Another scandalous example of government and corporate contempt for working class lives and health has come to light. On at least 20 occasions this year, workers employed in the roll-out of optic fibre cabling for the National Broadband Network (NBN) have “mishandled” material containing asbestos. In one documented incident, in Sydney’s western suburb of Penrith, asbestos was scattered in a residential area, exposing the workers and other people to the potentially cancer-causing consequences of inhaling it.
The Labor government launched the NBN in 2009. It is one of Labor’s key policies, aimed at lifting the international competitiveness of Australian business by providing the physical infrastructure for high speed Internet connections. It will run optic fibre cabling to 93 percent of businesses and homes by the end of the decade, while providing satellite and wireless services to more remote areas. Prime Minister Julia Gillard and her ministers tout it as the “largest nation building infrastructure project in Australian history.” Originally estimated to cost $37 billion, it is being laid out by a government-owned corporate entity, NBNCo.
Telstra, the former state-owned telecommunications corporation that was privatised between 1997 and 2006, stills owns the existing physical infrastructure. It entered into an agreement with NBNCo to “remediate” Telstra’s network to facilitate the NBN roll-out. The remediation involves repairing access “pits,” cleaning them of decades of accumulated debris and making them accessible for NBNCo contractors to thread new cabling through pipes that contain old copper phone line wiring.
From the beginning, the Labor government, NBNCo, Telstra and the trade unions were well aware that the “remediation” would bring workers, and potentially residents, into contact with asbestos. The oldest 10 to 20 percent of the estimated eight million pits around the country were built with the material. In 2009, Telstra management, in an exchange of emails with Labor Party powerbroker Bill Shorten, now workplace relations minister, explicitly ruled out removing the asbestos from all the contaminated sites, saying it would cost too much.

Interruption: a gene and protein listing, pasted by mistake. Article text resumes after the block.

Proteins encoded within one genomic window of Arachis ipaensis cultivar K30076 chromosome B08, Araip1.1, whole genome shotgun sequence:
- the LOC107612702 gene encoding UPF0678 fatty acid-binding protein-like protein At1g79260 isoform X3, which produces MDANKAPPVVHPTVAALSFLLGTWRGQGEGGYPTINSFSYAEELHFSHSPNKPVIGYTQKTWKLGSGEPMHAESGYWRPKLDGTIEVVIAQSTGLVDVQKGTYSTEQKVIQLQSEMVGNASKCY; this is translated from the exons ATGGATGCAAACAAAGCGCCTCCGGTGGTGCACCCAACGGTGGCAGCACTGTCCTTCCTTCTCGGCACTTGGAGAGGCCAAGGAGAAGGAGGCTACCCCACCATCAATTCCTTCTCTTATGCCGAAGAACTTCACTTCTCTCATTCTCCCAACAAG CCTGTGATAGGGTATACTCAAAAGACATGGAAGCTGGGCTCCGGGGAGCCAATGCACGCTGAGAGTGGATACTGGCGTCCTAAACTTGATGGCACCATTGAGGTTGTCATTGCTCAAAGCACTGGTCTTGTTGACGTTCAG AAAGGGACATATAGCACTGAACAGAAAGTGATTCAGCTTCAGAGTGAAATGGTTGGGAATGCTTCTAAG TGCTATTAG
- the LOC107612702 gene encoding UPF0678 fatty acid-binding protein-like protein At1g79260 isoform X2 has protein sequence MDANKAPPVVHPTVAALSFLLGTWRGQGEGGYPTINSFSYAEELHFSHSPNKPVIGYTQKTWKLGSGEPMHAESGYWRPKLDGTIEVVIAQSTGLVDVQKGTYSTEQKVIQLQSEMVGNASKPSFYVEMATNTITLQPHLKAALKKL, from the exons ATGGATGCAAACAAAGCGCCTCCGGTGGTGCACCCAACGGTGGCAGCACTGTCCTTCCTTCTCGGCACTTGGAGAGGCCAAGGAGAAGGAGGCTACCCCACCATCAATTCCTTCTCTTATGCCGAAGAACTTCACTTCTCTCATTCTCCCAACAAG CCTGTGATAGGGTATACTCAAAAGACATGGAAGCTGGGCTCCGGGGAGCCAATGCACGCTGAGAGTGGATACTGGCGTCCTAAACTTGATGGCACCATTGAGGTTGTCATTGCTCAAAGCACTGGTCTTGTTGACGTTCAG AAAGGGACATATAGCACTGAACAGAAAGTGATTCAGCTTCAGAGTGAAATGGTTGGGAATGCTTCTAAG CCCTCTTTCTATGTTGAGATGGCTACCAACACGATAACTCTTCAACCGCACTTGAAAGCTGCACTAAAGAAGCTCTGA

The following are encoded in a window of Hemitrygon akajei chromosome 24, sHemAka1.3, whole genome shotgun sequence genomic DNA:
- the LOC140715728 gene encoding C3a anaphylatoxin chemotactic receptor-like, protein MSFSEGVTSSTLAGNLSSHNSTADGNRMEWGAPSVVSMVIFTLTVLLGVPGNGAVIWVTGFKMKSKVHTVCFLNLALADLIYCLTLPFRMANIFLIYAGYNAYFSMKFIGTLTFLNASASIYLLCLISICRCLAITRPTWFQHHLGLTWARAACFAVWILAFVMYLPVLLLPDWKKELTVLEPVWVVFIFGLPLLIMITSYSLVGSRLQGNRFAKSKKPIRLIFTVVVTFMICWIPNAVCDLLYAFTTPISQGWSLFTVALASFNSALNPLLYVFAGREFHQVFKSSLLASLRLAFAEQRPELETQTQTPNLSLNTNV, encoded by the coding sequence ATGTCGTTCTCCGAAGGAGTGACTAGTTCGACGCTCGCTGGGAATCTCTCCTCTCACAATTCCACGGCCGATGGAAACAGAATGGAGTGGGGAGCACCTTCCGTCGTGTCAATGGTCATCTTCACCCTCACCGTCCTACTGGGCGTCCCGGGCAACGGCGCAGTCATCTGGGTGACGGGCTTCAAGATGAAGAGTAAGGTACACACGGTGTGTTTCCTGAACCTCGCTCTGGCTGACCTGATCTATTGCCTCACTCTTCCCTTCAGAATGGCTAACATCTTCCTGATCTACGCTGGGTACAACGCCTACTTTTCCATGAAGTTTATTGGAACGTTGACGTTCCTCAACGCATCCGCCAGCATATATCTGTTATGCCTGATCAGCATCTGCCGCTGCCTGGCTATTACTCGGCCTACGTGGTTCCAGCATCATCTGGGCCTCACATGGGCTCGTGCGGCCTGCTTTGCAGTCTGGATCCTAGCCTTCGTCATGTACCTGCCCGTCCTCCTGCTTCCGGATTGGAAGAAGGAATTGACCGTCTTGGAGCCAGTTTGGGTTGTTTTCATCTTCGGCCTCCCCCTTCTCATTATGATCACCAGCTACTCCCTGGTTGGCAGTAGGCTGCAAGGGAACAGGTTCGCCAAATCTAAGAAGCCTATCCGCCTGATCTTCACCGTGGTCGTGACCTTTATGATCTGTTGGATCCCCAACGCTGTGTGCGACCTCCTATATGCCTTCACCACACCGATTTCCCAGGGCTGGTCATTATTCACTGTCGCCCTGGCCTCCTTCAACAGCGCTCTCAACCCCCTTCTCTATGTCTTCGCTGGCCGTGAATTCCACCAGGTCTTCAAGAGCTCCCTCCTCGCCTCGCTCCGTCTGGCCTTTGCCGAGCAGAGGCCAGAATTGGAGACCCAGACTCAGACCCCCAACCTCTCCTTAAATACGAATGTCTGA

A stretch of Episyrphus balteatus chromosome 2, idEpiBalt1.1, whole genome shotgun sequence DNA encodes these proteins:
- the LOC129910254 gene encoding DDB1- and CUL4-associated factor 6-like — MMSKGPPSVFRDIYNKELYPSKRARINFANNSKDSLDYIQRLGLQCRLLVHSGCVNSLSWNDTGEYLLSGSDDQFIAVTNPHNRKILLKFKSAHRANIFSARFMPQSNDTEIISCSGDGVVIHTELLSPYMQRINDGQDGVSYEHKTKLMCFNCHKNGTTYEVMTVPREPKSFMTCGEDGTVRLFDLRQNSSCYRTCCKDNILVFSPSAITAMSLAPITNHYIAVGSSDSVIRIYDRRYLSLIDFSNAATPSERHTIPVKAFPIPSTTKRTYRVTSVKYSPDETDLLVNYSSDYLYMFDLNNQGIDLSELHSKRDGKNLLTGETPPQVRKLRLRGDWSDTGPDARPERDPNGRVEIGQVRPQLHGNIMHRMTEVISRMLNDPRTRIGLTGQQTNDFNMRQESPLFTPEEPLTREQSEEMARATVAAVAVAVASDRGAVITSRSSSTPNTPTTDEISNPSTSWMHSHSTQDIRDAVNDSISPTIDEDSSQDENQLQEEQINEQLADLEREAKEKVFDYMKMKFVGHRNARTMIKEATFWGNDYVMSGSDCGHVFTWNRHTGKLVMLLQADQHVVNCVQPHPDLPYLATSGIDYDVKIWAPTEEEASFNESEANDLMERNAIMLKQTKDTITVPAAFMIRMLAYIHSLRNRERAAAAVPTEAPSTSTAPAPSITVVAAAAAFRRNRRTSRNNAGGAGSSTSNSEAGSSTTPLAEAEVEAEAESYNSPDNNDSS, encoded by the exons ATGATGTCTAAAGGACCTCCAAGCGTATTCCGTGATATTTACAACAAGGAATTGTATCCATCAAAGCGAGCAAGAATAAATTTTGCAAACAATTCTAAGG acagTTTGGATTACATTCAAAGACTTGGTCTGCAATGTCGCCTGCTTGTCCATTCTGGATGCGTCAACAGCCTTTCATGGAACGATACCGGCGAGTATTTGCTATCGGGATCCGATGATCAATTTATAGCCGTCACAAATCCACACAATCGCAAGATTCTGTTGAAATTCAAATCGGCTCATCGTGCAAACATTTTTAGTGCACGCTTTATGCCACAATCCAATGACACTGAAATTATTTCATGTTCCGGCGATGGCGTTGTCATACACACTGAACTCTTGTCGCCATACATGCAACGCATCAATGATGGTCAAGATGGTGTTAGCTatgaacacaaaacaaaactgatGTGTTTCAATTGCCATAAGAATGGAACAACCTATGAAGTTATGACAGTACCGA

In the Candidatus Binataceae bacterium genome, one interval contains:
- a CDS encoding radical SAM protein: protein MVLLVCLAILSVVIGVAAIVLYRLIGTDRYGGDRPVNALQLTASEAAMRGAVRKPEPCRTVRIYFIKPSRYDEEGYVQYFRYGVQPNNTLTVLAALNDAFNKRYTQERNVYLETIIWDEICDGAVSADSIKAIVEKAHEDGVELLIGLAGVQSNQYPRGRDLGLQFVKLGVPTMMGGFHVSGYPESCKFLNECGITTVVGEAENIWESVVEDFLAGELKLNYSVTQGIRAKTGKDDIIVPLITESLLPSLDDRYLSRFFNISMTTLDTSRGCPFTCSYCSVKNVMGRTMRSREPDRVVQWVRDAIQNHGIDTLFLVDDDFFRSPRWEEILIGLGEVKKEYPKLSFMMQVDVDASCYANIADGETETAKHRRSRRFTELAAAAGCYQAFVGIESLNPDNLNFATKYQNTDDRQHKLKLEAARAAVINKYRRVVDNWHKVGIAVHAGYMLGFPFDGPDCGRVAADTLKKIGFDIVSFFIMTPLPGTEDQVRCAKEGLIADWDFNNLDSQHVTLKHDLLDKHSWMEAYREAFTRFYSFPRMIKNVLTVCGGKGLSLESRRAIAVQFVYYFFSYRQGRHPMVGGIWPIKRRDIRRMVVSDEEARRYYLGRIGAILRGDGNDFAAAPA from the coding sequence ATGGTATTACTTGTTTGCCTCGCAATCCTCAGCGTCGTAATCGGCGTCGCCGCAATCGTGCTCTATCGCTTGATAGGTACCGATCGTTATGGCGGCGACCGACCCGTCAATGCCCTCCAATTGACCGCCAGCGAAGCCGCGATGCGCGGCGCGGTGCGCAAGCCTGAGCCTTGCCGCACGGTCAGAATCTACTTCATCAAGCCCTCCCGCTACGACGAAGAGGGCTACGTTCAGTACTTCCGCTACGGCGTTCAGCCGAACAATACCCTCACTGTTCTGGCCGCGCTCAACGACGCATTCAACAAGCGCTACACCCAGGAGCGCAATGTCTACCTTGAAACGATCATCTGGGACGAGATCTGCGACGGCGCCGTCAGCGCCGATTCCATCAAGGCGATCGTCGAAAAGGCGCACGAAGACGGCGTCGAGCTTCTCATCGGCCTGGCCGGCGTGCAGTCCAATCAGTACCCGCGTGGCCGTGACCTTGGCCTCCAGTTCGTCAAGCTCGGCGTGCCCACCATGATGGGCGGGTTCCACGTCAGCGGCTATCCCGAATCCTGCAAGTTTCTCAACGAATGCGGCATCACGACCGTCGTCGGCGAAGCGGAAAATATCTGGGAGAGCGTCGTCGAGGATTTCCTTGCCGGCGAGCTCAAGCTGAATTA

Everyone knew what safeguards were needed. Documents such as Telstra’s 2012 “Asbestos Management Procedures” are easily accessible online. Those procedures state that if there is any doubt about whether a pit was constructed with asbestos, it must be assumed that it was. Strict safety measures must be followed, involving protective clothing, staff training, enclosing the site and notifying residents. The document also specifies that any company contracted by Telstra must abide by the same safety standards.
It seems that NBN remediation has not been carried out according to these standards. Telstra contracted the work to other companies, such as Service Stream, which last December was awarded a $420 million contract to remediate pits in New South Wales, South Australia, Western Australia, the Northern Territory and the Australian Capital Territory. In the Penrith area, Service Stream passed on the work to an unnamed sub-contractor.
On May 7, the subcontractor began working on pits in front of Matthew O’Farrell’s home. O’Farrell told the Australian Broadcasting Corporation (ABC) this week that he saw a group of workers on May 8 “hitting the concrete pits with sledgehammers, picks and crowbars. It [concrete dust] was all over my driveway, my yard, my bins, and also the gentlemen. Anything they touched or came into contact with, or wherever they have walked, they have possibly spread this material.” His aunt told the ABC that O’Farrell’s six-year daughter and her friend played amid the rubble.